NRA turns up heat on Washington state legislators over background checks

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OLYMPIA, (AP) — The National Rifle Association is increasing pressure on Washington state lawmakers who have endorsed a plan to expand gun background checks, specifically targeting a Republican lawmaker who supports the effort.

In a note mailed to its Washington members, the NRA called for “URGENT” action to contact GOP Rep. Mike Hope, who works as a Seattle police officer and previously had the NRA’s support. The group said Hope’s vote could determine the fate of a “sweeping gun control measure.”

Hope supports the background check plan, saying Tuesday it is a reasonable way to help keep guns away from violent criminals and the mentally ill. Hope said he’s invited the NRA to help shape the bill and will propose changes to make it better.

“What frustrates me is that they’re not really looking at that stuff,” Hope said of the NRA. “They’re just looking at a unilateral ‘no’ to everything, and they’re not looking for a solution.”

The bill would expand checks to sales between private parties.

uGun buyers already have to undergo a background check if they purchase from a federally licensed firearms dealer. The bill supported by Hope and many Democrats would expand that to sales between private parties, with Hope saying criminals purchase guns privately to avoid having to prove that they are legally allowed to own one.

Hope said he’s received about 300 emails related to the gun bill and believes there are a lot of misconceptions about what it does. In the memo the NRA sent to its members, the group said the bill would have no impact on criminals and would be “the first steps toward universal registration of firearms and owners.” It called the background checks plan “a massive regulatory scheme with huge burdens and obstacles.”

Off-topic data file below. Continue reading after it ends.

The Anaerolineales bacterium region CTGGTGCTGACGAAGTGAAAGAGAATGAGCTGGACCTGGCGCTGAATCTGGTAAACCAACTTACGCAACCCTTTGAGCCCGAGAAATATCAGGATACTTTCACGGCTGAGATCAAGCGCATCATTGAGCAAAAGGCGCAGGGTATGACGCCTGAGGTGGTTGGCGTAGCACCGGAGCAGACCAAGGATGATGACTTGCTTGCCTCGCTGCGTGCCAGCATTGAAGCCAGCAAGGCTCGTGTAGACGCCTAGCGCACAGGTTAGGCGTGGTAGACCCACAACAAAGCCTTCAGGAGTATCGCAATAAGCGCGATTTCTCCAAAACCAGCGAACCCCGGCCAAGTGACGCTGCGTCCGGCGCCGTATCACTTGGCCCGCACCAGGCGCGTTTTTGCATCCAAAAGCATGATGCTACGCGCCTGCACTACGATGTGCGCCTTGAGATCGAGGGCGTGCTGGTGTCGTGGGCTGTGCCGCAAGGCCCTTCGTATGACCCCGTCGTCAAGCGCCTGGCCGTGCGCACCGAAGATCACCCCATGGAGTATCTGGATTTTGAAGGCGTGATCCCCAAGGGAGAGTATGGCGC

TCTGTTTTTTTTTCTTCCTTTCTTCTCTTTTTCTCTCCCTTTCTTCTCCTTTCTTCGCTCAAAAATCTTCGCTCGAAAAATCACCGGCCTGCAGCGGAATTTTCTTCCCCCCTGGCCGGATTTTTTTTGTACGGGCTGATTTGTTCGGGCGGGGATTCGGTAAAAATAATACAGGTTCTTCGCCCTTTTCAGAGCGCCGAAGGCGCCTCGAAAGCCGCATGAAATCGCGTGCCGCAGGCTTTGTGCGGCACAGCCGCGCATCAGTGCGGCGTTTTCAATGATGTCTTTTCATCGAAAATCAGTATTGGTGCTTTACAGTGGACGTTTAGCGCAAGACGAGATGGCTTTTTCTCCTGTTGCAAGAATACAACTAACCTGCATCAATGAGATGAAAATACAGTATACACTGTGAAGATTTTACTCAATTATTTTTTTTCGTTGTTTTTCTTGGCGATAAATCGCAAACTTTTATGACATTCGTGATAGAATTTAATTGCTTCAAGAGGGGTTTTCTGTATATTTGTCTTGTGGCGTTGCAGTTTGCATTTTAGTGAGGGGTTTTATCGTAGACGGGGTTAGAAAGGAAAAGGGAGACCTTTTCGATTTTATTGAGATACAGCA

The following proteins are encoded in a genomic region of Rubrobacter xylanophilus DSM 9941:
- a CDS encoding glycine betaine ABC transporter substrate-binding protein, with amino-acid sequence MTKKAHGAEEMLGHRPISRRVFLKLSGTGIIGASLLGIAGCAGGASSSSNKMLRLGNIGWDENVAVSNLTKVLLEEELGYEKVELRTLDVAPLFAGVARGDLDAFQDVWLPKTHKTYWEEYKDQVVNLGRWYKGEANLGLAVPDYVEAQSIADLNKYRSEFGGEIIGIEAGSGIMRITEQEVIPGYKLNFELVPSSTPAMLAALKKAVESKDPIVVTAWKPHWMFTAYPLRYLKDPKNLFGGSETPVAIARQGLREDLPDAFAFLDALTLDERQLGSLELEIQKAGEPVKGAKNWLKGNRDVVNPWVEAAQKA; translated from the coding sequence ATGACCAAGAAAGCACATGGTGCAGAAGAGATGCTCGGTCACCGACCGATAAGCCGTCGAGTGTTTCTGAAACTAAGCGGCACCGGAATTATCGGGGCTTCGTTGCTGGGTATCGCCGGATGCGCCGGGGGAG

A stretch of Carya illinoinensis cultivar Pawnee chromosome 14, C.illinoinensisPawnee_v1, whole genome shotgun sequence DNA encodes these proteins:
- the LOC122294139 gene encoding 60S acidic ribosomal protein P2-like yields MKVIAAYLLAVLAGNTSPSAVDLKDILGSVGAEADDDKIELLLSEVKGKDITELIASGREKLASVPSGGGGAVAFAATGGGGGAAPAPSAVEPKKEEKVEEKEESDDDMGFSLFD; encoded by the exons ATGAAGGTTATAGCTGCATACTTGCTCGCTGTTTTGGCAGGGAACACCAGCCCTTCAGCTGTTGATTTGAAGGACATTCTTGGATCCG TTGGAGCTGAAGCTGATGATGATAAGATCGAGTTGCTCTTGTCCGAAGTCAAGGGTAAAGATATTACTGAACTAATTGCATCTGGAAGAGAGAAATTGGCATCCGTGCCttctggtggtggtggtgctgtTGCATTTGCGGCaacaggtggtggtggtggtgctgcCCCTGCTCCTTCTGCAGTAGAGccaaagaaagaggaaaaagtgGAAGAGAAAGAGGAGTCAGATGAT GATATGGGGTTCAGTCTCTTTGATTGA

Hope said the note is inaccurate. He said records of the background checks would not be maintained or part of a registration system. Under the bill, two people wanting to complete a transaction could go to their local gun shop or local law enforcement agency and pay for a background check of $20 or less.

NRA officials did not respond to requests for comment.

The background checks plan also has the support of Republican Sen. Steve Litzow and Senate Majority Leader Rodney Tom, a Democrat who has aligned himself with Republicans this year. House lawmakers will begin considering the measure Wednesday in a committee hearing.

Comments

Igor 1 year, 2 months ago

The problem with the Washington Bill is that is does not provide for the destruction of the information required of the purchaser in a private transaction after the background check has been completed. Federal law requires that this information be destroyed by the federal government after the check has been completed in the case of a purchase of a firearm from a dealer. In the case of a private purchase under the proposed bill the prospective purchaser is required to furnish the same information on a form to be developed by the Washington State Department of Licensing and then supply this form to a licensed seller or a law enforcement agency for the background check. Neither are required to destroy the form after the check has been completed. If the proposed bill were modified to provide for the destruction of private purchaser information at the local level it would preclude the possibility of a state registry of owners who acquired their firearms through a private sale, which would make is much more palatable to gun rights advocates..

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